DST Header Alchemy.pngalchemyelementchartalchemia1. WHAT IS ALCHEMY?

Alchemy (from Arabic: al-kīmiyā) was an ancient branch of natural philosophy, a philosophical and protoscientific tradition practiced throughout Europe, Africa, and Asia, originating in Greco-Roman Egypt in the first few centuries.

Alchemists attempted to purify, mature, and perfect certain materials. Common aims were chrysopoeia, the transmutation of “base metals” (e.g., lead) into “noble metals” (particularly gold); the creation of an elixir of immortality; the creation of panaceas able to cure any disease; and the development of an alkahest, a universal solvent.

The perfection of the human body and soul was thought to permit or result from the alchemical magnum opus and, in the Hellenistic and Western mystery tradition, the achievement of gnosis. In Europe, the creation of a philosopher’s stone was variously connected with all of these projects.

An important example of alchemy’s roots in Greek philosophy, originated by Empedocles and developed by Aristotle, was that all things in the universe were formed from only four elements: earth, air, water, and fire. According to Aristotle, each element had a sphere to which it belonged and to which it would return if left undisturbed. The four elements of the Greek were mostly qualitative aspects of matter, not quantitative, as our modern elements are; “…True alchemy never regarded earth, air, water, and fire as corporeal or chemical substances in the present-day sense of the word. The four elements are simply the primary, and most general, qualities by means of which the amorphous and purely quantitative substance of all bodies first reveals itself in differentiated form.” Later alchemists extensively developed the mystical aspects of this concept.

One can distinguish at least three major strands of alchemy, which appear to be largely independent, at least in their earlier stages: 1) Chinese alchemy, centered in China and its zone of cultural influence; 2) Indian alchemy, centered on the Indian subcontinent; and 3) Western alchemy, which occurred around the Mediterranean and whose center has shifted over the millennia from Greco-Roman Egypt, to the Islamic world, and finally medieval Europe. Chinese alchemy was closely connected to Taoism and Indian alchemy with the Dharmic faiths, whereas Western alchemy developed its own philosophical system that was largely independent of, but influenced by, various Western religions.

The central figure in the mythology of alchemy is Hermes Trismegistus (or Thrice-Great Hermes). His name is derived from the god Thoth and his Greek counterpart Hermes. Hermes and his caduceus or serpent-staff, were among alchemy’s principal symbols. According to Clement of Alexandria, he wrote what were called the “forty-two books of Hermes”, covering all fields of knowledge. The Hermetica of Thrice-Great Hermes is generally understood to form the basis for Western alchemical philosophy and practice, called the hermetic philosophy by its early practitioners. These writings were collected in the first centuries of the common era.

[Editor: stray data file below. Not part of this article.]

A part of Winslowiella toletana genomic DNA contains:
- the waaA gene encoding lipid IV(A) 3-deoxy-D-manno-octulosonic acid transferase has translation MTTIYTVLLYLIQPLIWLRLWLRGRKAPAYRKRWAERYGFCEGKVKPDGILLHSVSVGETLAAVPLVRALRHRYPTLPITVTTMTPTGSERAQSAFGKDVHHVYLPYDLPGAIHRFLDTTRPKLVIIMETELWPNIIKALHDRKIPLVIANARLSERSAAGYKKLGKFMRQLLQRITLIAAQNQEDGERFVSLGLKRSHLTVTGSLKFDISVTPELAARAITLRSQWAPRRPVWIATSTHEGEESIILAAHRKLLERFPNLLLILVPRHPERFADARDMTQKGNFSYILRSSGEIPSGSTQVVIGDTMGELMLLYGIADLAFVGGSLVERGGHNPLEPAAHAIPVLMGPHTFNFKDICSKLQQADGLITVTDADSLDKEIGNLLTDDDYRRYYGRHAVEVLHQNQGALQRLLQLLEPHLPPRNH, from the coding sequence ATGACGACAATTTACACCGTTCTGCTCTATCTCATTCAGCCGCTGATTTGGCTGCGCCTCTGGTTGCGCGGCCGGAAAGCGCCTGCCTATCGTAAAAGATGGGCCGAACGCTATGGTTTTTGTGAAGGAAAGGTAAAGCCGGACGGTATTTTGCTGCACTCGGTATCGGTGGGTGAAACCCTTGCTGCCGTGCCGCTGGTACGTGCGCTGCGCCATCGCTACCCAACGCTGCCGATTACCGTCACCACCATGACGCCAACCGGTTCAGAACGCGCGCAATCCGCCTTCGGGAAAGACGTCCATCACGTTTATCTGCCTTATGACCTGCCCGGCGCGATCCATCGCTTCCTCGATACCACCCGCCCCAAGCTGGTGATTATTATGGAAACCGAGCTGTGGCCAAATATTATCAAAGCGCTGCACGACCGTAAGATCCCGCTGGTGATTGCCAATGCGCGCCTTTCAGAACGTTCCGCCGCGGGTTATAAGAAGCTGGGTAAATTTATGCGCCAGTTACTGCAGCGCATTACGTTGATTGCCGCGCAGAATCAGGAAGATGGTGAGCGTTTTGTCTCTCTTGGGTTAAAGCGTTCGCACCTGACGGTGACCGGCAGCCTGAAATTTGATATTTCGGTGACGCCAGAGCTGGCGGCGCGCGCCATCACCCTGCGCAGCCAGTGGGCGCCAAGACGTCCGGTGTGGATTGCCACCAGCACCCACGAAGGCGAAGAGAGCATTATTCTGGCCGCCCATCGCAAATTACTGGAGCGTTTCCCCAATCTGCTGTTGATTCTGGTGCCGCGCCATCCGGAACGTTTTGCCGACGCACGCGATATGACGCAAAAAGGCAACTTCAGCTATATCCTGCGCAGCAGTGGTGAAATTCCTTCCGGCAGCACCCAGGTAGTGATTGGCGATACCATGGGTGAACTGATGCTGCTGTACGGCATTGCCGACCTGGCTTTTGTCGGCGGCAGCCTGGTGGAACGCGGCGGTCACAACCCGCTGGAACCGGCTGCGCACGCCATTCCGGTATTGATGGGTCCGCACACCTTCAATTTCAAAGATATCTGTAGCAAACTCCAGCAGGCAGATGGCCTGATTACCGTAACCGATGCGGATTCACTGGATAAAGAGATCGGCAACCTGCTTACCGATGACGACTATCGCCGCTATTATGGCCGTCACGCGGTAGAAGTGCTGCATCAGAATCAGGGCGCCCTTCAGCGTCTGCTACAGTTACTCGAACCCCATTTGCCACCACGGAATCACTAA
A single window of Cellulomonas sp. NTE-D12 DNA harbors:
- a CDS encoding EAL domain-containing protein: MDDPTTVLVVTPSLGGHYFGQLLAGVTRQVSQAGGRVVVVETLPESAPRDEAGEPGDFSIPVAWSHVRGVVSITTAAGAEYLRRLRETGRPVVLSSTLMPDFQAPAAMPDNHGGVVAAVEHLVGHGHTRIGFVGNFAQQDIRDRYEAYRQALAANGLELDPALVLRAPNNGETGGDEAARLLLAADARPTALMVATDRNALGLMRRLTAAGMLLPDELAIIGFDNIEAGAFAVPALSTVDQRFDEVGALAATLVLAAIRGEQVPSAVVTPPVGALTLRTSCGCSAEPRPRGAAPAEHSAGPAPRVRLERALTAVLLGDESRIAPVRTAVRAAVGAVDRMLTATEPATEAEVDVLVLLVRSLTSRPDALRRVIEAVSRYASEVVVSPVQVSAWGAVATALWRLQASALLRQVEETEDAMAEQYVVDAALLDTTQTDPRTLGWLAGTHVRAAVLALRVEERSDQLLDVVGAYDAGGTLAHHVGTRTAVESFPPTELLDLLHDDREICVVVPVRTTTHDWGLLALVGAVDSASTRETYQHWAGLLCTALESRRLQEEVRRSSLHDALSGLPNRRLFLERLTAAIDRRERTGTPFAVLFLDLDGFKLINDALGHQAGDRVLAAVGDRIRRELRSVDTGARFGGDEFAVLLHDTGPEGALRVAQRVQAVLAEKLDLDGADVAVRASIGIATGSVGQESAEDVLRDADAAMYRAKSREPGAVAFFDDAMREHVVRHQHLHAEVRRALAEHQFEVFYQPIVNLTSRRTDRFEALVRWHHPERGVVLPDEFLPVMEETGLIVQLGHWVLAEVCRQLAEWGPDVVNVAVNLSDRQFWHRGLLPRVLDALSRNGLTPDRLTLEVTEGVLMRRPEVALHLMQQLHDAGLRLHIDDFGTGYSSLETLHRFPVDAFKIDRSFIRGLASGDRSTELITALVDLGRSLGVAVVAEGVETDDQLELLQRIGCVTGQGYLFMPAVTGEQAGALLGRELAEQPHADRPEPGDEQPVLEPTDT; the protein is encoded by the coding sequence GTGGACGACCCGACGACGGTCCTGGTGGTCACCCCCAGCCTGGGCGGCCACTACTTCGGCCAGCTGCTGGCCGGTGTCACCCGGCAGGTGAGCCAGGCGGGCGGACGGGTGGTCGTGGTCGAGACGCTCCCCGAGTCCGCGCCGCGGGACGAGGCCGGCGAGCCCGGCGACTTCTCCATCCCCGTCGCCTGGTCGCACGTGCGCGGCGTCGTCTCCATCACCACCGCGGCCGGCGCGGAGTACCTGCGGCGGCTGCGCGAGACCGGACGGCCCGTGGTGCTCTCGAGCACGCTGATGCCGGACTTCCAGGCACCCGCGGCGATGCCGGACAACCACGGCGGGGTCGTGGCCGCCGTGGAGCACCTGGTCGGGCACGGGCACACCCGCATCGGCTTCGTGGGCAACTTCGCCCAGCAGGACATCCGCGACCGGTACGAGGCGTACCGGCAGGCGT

Beginning around 1720, a rigid distinction was drawn between “alchemy” and “chemistry” for the first time. By the 1740s, “alchemy” was now restricted to the realm of gold making, leading to the popular belief that alchemists were charlatans, and the tradition itself nothing more than a fraud. In order to protect the developing science of modern chemistry from the negative censure of which alchemy was being subjected, academic writers during the scientific Enlightenment attempted, for the sake of survival, to divorce and separate the “new” chemistry from the “old” practices of alchemy. This move was mostly successful, and the consequences of this continued into the 19th and 20th centuries, and even to the present day.

Alchemists played a significant role in early modern science (particularly chemistry and medicine). Islamic and European alchemists developed a structure of basic laboratory techniques, theory, terminology, and experimental method, some of which are still in use today. However, they continued antiquity’s belief in four elements and guarded their work in secrecy including cyphers and cryptic symbolism. Their work was guided by Hermetic principles related to magic, mythology, and religion.

During the occult revival of the early 19th century, alchemy received new attention as an occult science. The esoteric or occultist school, which arose during the 19th century, held (and continues to hold) the view that the substances and operations mentioned in alchemical literature are to be interpreted in a spiritual sense, and it downplays the role of the alchemy as a practical tradition or protoscience. This interpretation further forwarded the view that alchemy is an art primarily concerned with spiritual enlightenment or illumination, as opposed to the physical manipulation of apparatus and chemicals, and claims that the obscure language of the alchemical texts were an allegorical guise for spiritual, moral or mystical processes.